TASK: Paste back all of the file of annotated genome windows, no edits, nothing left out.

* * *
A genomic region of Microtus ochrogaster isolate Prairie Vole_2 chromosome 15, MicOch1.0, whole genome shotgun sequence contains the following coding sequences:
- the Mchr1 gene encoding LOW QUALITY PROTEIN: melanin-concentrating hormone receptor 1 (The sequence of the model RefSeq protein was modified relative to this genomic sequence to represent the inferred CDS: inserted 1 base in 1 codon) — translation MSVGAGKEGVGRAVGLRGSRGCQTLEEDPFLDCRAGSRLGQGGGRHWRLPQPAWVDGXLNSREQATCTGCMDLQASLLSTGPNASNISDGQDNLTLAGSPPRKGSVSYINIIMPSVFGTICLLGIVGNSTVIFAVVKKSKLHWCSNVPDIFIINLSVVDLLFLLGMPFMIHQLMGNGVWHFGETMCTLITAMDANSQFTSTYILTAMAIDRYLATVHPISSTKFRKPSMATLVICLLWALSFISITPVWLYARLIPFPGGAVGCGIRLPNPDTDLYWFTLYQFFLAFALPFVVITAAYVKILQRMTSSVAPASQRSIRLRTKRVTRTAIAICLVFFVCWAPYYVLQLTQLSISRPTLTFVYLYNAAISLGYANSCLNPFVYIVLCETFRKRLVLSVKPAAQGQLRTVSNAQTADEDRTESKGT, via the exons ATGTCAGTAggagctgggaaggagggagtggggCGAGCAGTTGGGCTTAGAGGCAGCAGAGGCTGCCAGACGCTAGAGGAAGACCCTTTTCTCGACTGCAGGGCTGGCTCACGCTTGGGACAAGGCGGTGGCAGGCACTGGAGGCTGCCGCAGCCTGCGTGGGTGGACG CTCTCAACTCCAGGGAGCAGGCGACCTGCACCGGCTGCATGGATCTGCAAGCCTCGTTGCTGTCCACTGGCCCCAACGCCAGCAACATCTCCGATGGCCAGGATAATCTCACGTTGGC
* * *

A genomic region of Microtus ochrogaster isolate Prairie Vole_2 chromosome 15, MicOch1.0, whole genome shotgun sequence contains the following coding sequences:
- the Mchr1 gene encoding LOW QUALITY PROTEIN: melanin-concentrating hormone receptor 1 (The sequence of the model RefSeq protein was modified relative to this genomic sequence to represent the inferred CDS: inserted 1 base in 1 codon) — translation MSVGAGKEGVGRAVGLRGSRGCQTLEEDPFLDCRAGSRLGQGGGRHWRLPQPAWVDGXLNSREQATCTGCMDLQASLLSTGPNASNISDGQDNLTLAGSPPRKGSVSYINIIMPSVFGTICLLGIVGNSTVIFAVVKKSKLHWCSNVPDIFIINLSVVDLLFLLGMPFMIHQLMGNGVWHFGETMCTLITAMDANSQFTSTYILTAMAIDRYLATVHPISSTKFRKPSMATLVICLLWALSFISITPVWLYARLIPFPGGAVGCGIRLPNPDTDLYWFTLYQFFLAFALPFVVITAAYVKILQRMTSSVAPASQRSIRLRTKRVTRTAIAICLVFFVCWAPYYVLQLTQLSISRPTLTFVYLYNAAISLGYANSCLNPFVYIVLCETFRKRLVLSVKPAAQGQLRTVSNAQTADEDRTESKGT, via the exons ATGTCAGTAggagctgggaaggagggagtggggCGAGCAGTTGGGCTTAGAGGCAGCAGAGGCTGCCAGACGCTAGAGGAAGACCCTTTTCTCGACTGCAGGGCTGGCTCACGCTTGGGACAAGGCGGTGGCAGGCACTGGAGGCTGCCGCAGCCTGCGTGGGTGGACG CTCTCAACTCCAGGGAGCAGGCGACCTGCACCGGCTGCATGGATCTGCAAGCCTCGTTGCTGTCCACTGGCCCCAACGCCAGCAACATCTCCGATGGCCAGGATAATCTCACGTTGGC